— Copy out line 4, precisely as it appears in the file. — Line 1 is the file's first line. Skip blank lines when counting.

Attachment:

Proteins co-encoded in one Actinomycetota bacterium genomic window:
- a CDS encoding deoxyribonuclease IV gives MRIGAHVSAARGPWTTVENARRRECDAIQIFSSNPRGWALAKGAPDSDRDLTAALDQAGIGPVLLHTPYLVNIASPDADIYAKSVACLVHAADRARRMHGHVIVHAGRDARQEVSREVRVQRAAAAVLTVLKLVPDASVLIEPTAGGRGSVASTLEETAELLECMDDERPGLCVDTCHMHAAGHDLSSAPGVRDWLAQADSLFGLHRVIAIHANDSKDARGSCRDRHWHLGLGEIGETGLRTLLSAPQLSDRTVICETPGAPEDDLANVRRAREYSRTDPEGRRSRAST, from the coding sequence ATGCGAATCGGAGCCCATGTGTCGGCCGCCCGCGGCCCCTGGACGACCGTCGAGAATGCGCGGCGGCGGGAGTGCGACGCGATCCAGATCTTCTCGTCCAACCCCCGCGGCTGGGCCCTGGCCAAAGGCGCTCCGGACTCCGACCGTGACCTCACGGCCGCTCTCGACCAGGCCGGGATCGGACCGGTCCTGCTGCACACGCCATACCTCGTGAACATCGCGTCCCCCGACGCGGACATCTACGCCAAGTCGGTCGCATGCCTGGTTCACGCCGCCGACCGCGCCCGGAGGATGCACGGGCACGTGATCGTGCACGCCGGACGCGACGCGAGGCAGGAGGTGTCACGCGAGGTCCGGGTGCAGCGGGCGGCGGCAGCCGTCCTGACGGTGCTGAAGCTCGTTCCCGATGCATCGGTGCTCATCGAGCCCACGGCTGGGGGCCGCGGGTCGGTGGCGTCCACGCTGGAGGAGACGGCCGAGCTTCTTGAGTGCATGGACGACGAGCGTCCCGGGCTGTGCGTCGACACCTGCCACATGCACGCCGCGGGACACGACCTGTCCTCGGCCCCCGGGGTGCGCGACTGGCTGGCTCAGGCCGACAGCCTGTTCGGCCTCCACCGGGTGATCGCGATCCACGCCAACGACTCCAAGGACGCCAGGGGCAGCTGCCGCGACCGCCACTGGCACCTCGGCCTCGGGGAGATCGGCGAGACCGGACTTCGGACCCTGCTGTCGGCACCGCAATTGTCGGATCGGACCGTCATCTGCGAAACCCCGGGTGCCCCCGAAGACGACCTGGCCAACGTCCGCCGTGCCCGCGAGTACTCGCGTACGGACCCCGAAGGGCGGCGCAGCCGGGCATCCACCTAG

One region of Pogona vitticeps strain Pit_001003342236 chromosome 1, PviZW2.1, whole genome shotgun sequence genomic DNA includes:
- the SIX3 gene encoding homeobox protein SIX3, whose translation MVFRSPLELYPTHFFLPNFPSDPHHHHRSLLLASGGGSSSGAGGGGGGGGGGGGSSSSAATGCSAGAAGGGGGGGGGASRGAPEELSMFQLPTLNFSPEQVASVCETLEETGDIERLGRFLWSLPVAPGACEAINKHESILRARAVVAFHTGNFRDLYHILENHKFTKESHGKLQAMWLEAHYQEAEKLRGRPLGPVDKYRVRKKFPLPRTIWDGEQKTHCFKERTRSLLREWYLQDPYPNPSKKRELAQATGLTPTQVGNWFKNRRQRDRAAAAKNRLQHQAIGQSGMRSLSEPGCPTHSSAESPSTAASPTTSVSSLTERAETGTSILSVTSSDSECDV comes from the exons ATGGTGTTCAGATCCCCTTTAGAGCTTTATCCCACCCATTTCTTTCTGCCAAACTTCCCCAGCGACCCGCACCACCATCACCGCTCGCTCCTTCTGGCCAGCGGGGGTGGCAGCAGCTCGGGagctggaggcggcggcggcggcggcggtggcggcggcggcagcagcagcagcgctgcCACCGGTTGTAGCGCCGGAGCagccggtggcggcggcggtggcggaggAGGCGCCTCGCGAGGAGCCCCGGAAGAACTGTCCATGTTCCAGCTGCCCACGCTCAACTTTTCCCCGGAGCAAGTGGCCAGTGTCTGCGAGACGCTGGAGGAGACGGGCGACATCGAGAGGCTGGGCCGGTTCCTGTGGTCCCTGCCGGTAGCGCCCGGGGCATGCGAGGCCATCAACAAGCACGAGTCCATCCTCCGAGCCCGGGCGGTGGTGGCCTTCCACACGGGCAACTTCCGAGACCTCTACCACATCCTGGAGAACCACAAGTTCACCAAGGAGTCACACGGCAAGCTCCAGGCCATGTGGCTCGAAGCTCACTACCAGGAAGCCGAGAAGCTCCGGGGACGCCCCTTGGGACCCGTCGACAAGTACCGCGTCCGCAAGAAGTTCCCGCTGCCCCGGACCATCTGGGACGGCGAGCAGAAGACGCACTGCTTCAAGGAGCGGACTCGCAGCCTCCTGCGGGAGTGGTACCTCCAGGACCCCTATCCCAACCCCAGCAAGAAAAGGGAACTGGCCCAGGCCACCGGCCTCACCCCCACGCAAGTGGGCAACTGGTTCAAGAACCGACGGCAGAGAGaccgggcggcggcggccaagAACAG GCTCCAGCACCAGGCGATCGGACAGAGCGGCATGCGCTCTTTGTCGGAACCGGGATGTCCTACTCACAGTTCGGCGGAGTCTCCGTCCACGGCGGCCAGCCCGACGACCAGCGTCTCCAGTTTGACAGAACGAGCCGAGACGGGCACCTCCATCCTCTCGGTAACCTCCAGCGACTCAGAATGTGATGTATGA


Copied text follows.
- the SIX3 gene encoding homeobox protein SIX3, whose translation MVFRSPLELYPTHFFLPNFPSDPHHHHRSLLLASGGGSSSGAGGGGGGGGGGGGSSSSAATGCSAGAAGGGGGGGGGASRGAPEELSMFQLPTLNFSPEQVASVCETLEETGDIERLGRFLWSLPVAPGACEAINKHESILRARAVVAFHTGNFRDLYHILENHKFTKESHGKLQAMWLEAHYQEAEKLRGRPLGPVDKYRVRKKFPLPRTIWDGEQKTHCFKERTRSLLREWYLQDPYPNPSKKRELAQATGLTPTQVGNWFKNRRQRDRAAAAKNRLQHQAIGQSGMRSLSEPGCPTHSSAESPSTAASPTTSVSSLTERAETGTSILSVTSSDSECDV comes from the exons ATGGTGTTCAGATCCCCTTTAGAGCTTTATCCCACCCATTTCTTTCTGCCAAACTTCCCCAGCGACCCGCACCACCATCACCGCTCGCTCCTTCTGGCCAGCGGGGGTGGCAGCAGCTCGGGagctggaggcggcggcggcggcggcggtggcggcggcggcagcagcagcagcgctgcCACCGGTTGTAGCGCCGGAGCagccggtggcggcggcggtggcggaggAGGCGCCTCGCGAGGAGCCCCGGAAGAACTGTCCATGTTCCAGCTGCCCACGCTCAACTTTTCCCCGGAGCAAGTGGCCAGTGTCTGCGAGACGCTGGAGGAGACGGGCGACATCGAGAGGCTGGGCCGGTTCCTGTGGTCCCTGCCGGTAGCGCCCGGGGCATGCGAGGCCATCAACAAGCACGAGTCCATCCTCCGAGCCCGGGCGGTGGTGGCCTTCCACACGGGCAACTTCCGAGACCTCTACCACATCCTGGAGAACCACAAGTTCACCAAGGAGTCACACGGCAAGCTCCAGGCCATGTGGCTCGAAGCTCACTACCAGGAAGCCGAGAAGCTCCGGGGACGCCCCTTGGGACCCGTCGACAAGTACCGCGTCCGCAAGAAGTTCCCGCTGCCCCGGACCATCTGGGACGGCGAGCAGAAGACGCACTGCTTCAAGGAGCGGACTCGCAGCCTCCTGCGGGAGTGGTACCTCCAGGACCCCTATCCCAACCCCAGCAAGAAAAGGGAACTGGCCCAGGCCACCGGCCTCACCCCCACGCAAGTGGGCAACTGGTTCAAGAACCGACGGCAGAGAGaccgggcggcggcggccaagAACAG GCTCCAGCACCAGGCGATCGGACAGAGCGGCATGCGCTCTTTGTCGGAACCGGGATGTCCTACTCACAGTTCGGCGGAGTCTCCGTCCACGGCGGCCAGCCCGACGACCAGCGTCTCCAGTTTGACAGAACGAGCCGAGACGGGCACCTCCATCCTCTCGGTAACCTCCAGCGACTCAGAATGTGATGTATGA